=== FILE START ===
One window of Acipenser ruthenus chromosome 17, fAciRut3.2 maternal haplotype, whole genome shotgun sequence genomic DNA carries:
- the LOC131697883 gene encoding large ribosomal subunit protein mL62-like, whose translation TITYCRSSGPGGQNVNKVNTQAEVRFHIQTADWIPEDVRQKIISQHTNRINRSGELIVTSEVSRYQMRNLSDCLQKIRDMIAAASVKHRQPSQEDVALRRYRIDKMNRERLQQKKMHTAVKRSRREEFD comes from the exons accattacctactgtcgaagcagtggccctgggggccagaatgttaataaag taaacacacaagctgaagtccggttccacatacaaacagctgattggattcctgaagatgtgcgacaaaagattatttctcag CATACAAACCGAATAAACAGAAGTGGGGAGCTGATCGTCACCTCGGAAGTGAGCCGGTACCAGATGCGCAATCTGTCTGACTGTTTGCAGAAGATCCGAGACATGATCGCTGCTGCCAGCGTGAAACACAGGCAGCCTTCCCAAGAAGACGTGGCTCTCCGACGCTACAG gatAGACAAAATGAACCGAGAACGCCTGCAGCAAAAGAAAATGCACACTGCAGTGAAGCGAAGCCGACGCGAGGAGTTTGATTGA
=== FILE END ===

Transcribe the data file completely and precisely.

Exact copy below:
One window of Acipenser ruthenus chromosome 17, fAciRut3.2 maternal haplotype, whole genome shotgun sequence genomic DNA carries:
- the LOC131697883 gene encoding large ribosomal subunit protein mL62-like, whose translation TITYCRSSGPGGQNVNKVNTQAEVRFHIQTADWIPEDVRQKIISQHTNRINRSGELIVTSEVSRYQMRNLSDCLQKIRDMIAAASVKHRQPSQEDVALRRYRIDKMNRERLQQKKMHTAVKRSRREEFD comes from the exons accattacctactgtcgaagcagtggccctgggggccagaatgttaataaag taaacacacaagctgaagtccggttccacatacaaacagctgattggattcctgaagatgtgcgacaaaagattatttctcag CATACAAACCGAATAAACAGAAGTGGGGAGCTGATCGTCACCTCGGAAGTGAGCCGGTACCAGATGCGCAATCTGTCTGACTGTTTGCAGAAGATCCGAGACATGATCGCTGCTGCCAGCGTGAAACACAGGCAGCCTTCCCAAGAAGACGTGGCTCTCCGACGCTACAG gatAGACAAAATGAACCGAGAACGCCTGCAGCAAAAGAAAATGCACACTGCAGTGAAGCGAAGCCGACGCGAGGAGTTTGATTGA